If a New York police officer pulls someone over on suspicion of drunk driving, he or she may be looking for probable cause to make an arrest. A strong DWI defense can greatly alter the ultimate outcome of a drunk driving charges. In fact, many defendants have been able to mitigate their circumstances by challenging evidence or requesting a dismissal of charges due to personal rights violations that occurred during field sobriety tests.

No one is legally obligated to take a field sobriety test. That is no doubt one of the most important things to remember. There is no administrative or legal penalty for refusing a police officer’s request to take a one-leg stance test, a walk-and-turn test or horizontal gaze nystagmus test.

It should also be noted that if a driver does submit to such a test and fails it, the officer may consider it probable cause to make an arrest for suspicion of drunk driving. Field tests can be challenging, even for people who are completely sober. For instance, the officer in question might issue a failing grade if someone is performing a one-leg stance test and places his or her foot on the ground too soon.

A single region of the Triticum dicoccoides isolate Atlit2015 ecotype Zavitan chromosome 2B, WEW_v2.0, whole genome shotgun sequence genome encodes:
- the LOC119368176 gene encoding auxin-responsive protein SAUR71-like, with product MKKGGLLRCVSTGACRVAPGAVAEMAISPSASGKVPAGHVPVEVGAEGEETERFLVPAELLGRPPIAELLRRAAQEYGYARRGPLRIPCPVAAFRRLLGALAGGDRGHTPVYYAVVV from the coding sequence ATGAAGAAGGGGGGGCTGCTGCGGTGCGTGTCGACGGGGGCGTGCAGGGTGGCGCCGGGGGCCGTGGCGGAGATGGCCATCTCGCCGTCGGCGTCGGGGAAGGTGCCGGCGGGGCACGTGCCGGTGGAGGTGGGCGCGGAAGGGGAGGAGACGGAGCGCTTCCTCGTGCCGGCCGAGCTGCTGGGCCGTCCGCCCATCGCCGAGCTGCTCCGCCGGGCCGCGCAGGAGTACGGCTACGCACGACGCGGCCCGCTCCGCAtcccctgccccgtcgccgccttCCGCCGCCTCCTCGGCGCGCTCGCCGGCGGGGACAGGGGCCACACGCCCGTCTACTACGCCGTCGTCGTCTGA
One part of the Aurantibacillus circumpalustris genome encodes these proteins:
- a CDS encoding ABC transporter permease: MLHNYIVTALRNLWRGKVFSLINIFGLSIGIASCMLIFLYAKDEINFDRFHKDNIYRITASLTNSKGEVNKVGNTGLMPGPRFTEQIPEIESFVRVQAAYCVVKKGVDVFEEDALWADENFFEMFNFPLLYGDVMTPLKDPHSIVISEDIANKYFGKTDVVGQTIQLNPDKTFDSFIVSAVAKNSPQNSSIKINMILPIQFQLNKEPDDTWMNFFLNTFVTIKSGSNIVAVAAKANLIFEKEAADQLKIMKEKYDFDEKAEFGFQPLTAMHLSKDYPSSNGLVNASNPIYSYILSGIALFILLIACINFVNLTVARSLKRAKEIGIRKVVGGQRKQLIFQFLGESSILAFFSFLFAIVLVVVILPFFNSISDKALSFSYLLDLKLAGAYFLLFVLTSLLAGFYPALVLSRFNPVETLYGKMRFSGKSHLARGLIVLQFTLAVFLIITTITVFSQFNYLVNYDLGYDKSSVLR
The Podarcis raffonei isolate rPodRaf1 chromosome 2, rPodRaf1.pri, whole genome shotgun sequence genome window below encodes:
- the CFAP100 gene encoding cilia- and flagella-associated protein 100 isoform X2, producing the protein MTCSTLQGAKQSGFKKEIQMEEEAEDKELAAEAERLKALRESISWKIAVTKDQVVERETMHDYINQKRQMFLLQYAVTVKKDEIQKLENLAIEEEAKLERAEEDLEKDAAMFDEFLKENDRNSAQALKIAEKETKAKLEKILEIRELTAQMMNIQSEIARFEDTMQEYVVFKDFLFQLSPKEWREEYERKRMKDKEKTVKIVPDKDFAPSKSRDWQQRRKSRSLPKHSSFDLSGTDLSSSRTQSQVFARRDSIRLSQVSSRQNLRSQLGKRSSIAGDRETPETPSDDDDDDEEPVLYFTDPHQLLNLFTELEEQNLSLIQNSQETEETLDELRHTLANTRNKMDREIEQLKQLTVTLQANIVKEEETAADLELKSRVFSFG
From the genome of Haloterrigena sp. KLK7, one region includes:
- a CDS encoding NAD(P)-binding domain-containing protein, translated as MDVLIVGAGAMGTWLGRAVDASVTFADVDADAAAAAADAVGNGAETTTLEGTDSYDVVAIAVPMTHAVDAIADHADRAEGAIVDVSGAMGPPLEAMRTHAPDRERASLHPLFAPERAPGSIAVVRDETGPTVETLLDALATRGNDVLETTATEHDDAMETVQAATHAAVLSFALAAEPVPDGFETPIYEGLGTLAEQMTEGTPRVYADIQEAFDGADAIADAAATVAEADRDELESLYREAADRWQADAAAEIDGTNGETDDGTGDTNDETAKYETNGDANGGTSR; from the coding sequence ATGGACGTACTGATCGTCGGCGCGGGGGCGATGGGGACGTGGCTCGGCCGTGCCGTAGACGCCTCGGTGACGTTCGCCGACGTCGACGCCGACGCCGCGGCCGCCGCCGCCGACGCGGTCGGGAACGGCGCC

As for the horizontal gaze test, in which a New York police officer observes a person’s eye movements when tracking an object left to right or vertically, there are any number of eyesight conditions or prior injuries that may affect one’s ability to perform the test well. Intoxicated people’s eyes tend to jerk erratically before reaching their maximum peripheral vision point. The results of such tests can be affected by a police officer’s personal interpretation of the observations he or she makes. This is why the best DWI defense begins as soon as a defendant requests legal representation, which can happen even before an arrest has been made.